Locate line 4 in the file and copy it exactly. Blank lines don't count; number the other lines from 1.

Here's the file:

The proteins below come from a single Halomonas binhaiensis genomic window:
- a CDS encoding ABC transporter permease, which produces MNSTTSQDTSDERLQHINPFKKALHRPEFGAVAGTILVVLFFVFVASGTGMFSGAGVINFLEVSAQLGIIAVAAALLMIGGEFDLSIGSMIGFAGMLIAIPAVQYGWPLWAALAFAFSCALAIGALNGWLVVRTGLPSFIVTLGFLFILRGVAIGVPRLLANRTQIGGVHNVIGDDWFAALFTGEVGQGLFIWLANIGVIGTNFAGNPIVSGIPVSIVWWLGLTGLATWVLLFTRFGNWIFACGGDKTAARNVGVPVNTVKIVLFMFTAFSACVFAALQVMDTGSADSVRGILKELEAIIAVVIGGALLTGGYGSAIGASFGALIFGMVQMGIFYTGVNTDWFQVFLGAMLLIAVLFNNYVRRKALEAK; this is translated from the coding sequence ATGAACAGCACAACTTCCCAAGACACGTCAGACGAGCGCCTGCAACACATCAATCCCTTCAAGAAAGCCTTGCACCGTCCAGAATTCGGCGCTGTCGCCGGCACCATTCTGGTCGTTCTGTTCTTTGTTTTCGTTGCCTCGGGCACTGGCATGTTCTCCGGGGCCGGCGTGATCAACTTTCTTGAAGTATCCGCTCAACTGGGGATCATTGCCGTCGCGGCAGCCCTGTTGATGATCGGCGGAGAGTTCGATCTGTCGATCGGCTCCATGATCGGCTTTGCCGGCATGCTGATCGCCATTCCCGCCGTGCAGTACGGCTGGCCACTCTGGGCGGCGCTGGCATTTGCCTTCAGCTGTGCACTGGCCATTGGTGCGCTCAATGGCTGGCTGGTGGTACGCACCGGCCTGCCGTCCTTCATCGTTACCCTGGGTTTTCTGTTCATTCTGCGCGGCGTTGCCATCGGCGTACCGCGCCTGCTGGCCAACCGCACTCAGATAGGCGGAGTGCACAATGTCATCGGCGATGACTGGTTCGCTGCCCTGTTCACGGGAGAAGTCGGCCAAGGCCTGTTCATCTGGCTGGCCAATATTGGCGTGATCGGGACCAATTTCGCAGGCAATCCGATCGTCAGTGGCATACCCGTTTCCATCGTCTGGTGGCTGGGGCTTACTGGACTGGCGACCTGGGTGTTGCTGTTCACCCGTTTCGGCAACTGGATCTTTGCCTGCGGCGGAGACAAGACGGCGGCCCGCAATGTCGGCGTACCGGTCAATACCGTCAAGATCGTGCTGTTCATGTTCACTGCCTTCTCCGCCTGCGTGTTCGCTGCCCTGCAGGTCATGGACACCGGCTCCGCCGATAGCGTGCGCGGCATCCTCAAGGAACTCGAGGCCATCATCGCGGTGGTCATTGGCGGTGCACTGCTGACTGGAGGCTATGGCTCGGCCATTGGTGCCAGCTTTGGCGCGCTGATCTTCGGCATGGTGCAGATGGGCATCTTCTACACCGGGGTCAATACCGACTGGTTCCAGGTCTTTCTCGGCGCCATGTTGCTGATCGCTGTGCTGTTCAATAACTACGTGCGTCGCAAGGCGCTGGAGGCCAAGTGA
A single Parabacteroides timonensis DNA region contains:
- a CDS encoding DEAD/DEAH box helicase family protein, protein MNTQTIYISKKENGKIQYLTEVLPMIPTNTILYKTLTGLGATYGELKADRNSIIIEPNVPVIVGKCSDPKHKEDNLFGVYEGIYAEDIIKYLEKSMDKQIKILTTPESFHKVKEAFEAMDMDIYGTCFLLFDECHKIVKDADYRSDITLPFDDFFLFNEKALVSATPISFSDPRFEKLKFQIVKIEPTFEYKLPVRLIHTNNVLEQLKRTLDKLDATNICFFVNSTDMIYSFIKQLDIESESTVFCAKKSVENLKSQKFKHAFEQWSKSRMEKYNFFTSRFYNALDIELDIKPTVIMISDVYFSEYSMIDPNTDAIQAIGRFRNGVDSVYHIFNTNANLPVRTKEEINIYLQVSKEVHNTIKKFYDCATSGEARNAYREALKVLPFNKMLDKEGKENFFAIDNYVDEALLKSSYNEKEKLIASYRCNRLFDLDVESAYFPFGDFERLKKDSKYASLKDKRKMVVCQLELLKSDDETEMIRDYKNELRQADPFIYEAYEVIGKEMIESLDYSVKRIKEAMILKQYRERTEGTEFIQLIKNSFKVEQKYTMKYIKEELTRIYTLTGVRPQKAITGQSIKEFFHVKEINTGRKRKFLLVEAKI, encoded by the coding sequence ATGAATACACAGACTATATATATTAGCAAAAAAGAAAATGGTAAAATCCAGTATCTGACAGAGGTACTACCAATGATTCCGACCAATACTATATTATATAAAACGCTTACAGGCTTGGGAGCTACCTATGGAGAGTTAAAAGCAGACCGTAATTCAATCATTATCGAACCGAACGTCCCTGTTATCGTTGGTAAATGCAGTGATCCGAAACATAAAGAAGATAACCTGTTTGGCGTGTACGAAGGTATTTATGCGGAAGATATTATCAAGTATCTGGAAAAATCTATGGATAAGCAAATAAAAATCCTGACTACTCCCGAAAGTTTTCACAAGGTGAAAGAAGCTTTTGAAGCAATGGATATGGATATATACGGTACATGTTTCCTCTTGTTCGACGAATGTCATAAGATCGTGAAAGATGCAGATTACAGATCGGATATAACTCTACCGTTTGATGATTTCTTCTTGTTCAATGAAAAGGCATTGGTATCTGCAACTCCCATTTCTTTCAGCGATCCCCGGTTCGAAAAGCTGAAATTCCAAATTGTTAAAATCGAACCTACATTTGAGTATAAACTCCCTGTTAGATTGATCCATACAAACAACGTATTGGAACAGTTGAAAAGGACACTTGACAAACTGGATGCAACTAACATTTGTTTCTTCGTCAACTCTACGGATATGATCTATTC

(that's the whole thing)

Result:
- a CDS encoding DEAD/DEAH box helicase family protein, protein MNTQTIYISKKENGKIQYLTEVLPMIPTNTILYKTLTGLGATYGELKADRNSIIIEPNVPVIVGKCSDPKHKEDNLFGVYEGIYAEDIIKYLEKSMDKQIKILTTPESFHKVKEAFEAMDMDIYGTCFLLFDECHKIVKDADYRSDITLPFDDFFLFNEKALVSATPISFSDPRFEKLKFQIVKIEPTFEYKLPVRLIHTNNVLEQLKRTLDKLDATNICFFVNSTDMIYSFIKQLDIESESTVFCAKKSVENLKSQKFKHAFEQWSKSRMEKYNFFTSRFYNALDIELDIKPTVIMISDVYFSEYSMIDPNTDAIQAIGRFRNGVDSVYHIFNTNANLPVRTKEEINIYLQVSKEVHNTIKKFYDCATSGEARNAYREALKVLPFNKMLDKEGKENFFAIDNYVDEALLKSSYNEKEKLIASYRCNRLFDLDVESAYFPFGDFERLKKDSKYASLKDKRKMVVCQLELLKSDDETEMIRDYKNELRQADPFIYEAYEVIGKEMIESLDYSVKRIKEAMILKQYRERTEGTEFIQLIKNSFKVEQKYTMKYIKEELTRIYTLTGVRPQKAITGQSIKEFFHVKEINTGRKRKFLLVEAKI, encoded by the coding sequence ATGAATACACAGACTATATATATTAGCAAAAAAGAAAATGGTAAAATCCAGTATCTGACAGAGGTACTACCAATGATTCCGACCAATACTATATTATATAAAACGCTTACAGGCTTGGGAGCTACCTATGGAGAGTTAAAAGCAGACCGTAATTCAATCATTATCGAACCGAACGTCCCTGTTATCGTTGGTAAATGCAGTGATCCGAAACATAAAGAAGATAACCTGTTTGGCGTGTACGAAGGTATTTATGCGGAAGATATTATCAAGTATCTGGAAAAATCTATGGATAAGCAAATAAAAATCCTGACTACTCCCGAAAGTTTTCACAAGGTGAAAGAAGCTTTTGAAGCAATGGATATGGATATATACGGTACATGTTTCCTCTTGTTCGACGAATGTCATAAGATCGTGAAAGATGCAGATTACAGATCGGATATAACTCTACCGTTTGATGATTTCTTCTTGTTCAATGAAAAGGCATTGGTATCTGCAACTCCCATTTCTTTCAGCGATCCCCGGTTCGAAAAGCTGAAATTCCAAATTGTTAAAATCGAACCTACATTTGAGTATAAACTCCCTGTTAGATTGATCCATACAAACAACGTATTGGAACAGTTGAAAAGGACACTTGACAAACTGGATGCAACTAACATTTGTTTCTTCGTCAACTCTACGGATATGATCTATTC